Pakistan delays implementation of system for identifying mis-invoicing of goods traded with China

Pakistan’s commerce ministry has delayed the establishment of its Electronic Data Interchange System (EDIS), which aims to curb what the authorities say is extensive mis-invoicing of goods traded with China.

Ministry officials have also indicated that a memorandum of understanding on EDIS with the Chinese has yet to be signed.

Launch delay

Earlier media reports suggested that EDIS would be operational this year, but Pakistan’s commerce ministry is now saying that it will be next year even before the memorandum of understanding is signed.

Officials now expect the system to go live some time during 2017, but they have not announced a firm date.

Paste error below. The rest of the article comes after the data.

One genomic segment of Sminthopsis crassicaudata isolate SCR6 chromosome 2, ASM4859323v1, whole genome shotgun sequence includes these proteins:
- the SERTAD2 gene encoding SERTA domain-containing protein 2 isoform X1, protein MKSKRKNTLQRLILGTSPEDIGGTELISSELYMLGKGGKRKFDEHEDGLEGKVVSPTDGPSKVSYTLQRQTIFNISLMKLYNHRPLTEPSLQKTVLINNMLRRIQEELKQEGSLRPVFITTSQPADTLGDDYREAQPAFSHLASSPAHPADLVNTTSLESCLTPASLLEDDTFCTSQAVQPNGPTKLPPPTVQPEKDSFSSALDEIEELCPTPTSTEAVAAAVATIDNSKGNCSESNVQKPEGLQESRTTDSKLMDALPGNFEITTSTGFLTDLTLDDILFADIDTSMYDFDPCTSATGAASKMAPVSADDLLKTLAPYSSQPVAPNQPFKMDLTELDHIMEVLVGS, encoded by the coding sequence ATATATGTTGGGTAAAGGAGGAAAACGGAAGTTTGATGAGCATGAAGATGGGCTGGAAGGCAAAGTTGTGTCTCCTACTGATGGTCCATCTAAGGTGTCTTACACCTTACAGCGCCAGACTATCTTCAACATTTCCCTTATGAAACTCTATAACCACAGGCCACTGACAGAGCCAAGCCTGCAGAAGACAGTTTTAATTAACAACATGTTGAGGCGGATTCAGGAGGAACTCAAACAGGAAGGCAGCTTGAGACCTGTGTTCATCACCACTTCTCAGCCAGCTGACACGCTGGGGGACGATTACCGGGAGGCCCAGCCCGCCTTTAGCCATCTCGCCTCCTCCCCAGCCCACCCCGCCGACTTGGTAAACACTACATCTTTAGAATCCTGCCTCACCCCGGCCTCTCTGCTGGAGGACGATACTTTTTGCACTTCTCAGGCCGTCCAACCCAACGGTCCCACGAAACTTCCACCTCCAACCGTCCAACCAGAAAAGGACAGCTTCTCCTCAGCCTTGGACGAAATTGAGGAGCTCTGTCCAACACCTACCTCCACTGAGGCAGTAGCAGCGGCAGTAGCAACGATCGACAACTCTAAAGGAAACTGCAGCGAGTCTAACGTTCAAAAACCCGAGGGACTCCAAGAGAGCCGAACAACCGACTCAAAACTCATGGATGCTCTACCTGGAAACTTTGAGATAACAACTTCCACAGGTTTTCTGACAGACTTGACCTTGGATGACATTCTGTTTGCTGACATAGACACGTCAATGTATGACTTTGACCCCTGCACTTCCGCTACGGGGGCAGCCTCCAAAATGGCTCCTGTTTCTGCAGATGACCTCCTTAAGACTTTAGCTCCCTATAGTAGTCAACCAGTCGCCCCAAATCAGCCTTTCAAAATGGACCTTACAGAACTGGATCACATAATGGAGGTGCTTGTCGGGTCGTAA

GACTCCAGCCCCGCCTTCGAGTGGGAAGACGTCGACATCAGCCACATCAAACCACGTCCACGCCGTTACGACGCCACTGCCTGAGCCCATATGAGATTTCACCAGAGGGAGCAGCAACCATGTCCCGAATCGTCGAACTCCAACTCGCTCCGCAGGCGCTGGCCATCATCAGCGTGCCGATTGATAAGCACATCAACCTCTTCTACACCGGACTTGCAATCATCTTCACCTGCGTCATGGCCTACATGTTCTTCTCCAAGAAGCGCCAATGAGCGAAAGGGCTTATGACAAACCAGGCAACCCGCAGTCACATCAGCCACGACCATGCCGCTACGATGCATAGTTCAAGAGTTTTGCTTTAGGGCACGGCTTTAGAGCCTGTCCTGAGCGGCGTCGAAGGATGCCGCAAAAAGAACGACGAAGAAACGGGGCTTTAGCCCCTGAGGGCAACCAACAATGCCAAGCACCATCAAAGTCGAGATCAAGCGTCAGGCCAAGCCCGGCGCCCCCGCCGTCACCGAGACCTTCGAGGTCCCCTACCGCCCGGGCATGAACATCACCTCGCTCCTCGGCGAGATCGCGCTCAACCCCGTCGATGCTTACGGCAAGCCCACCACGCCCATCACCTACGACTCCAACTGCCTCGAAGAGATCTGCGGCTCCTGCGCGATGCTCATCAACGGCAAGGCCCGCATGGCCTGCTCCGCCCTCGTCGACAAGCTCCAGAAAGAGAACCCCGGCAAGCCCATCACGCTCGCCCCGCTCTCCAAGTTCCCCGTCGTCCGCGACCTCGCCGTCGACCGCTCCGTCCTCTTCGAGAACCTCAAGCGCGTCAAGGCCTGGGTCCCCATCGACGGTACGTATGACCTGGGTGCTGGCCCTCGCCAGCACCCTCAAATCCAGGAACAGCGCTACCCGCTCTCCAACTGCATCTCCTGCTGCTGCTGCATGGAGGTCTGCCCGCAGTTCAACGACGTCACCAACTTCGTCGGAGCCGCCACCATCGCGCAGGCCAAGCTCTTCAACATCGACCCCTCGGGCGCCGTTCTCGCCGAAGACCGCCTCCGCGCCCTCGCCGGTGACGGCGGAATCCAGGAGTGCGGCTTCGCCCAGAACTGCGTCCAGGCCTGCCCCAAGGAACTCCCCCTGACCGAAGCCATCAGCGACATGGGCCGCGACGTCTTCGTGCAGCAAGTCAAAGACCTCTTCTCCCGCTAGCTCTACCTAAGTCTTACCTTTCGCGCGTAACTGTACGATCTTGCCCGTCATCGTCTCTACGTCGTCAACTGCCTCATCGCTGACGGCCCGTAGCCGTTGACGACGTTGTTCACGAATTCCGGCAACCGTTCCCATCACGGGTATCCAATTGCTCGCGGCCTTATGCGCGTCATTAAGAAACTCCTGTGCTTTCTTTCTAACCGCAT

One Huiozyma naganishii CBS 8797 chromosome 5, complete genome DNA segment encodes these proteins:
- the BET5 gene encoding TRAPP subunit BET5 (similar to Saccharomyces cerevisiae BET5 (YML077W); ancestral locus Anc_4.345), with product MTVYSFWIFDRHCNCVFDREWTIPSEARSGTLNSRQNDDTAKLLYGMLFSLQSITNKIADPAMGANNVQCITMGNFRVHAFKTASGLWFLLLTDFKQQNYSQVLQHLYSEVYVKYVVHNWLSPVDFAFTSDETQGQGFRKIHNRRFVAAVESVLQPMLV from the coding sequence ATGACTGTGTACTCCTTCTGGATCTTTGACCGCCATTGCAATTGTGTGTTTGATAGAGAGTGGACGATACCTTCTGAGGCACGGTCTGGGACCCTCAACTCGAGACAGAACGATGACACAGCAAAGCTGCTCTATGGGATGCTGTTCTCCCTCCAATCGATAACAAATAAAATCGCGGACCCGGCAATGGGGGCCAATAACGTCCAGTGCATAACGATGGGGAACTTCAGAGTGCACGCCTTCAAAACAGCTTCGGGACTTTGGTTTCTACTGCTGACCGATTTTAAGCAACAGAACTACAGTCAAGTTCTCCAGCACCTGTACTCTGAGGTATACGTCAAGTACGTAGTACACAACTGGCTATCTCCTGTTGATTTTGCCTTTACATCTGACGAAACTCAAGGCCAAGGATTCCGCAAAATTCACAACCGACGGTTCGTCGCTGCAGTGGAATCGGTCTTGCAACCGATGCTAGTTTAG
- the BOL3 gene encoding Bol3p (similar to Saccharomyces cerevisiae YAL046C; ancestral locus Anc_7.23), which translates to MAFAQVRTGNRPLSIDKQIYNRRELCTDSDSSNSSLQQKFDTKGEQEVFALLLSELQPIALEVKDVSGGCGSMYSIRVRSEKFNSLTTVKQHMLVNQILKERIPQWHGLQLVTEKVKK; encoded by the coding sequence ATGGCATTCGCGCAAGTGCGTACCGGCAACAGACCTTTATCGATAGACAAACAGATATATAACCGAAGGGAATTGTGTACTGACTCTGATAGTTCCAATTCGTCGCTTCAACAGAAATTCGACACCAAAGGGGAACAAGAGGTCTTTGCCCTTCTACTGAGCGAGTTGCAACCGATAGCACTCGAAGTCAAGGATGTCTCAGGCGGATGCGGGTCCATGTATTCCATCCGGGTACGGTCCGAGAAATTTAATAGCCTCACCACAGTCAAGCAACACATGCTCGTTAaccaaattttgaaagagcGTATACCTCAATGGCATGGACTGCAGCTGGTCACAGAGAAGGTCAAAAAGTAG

According to officials, Pakistan’s Federal Board of Revenue and China’s General Administration of Customs are still working on the system.

Free Trade Agreement

Pakistan and China are establishing EDIS in tandem with the establishment of the Pakistan-China Free Trade Agreement.

Without this system, which monitors imports and exports with the aim of identifying and eradicating under- and over-invoicing, Pakistan reckons to be losing substantial amounts of revenue each year, purely on the basis of its trade with China.

Speedier processing

EDIS would allow Pakistan’s customs to receive information on goods from China, including certificates of origin and invoice details, and correlate this data with market prices. Mismatched data would alert customs officials of potential mis-invoicing.

The system should also help Pakistan’s customs to clear goods more speedily and would be a step towards achieving end-to-end paperless cargo clearance.

The commerce ministry estimates that a total of between US$5 billion to US$7 billion of imports are under-invoiced by Pakistan’s importers each year.

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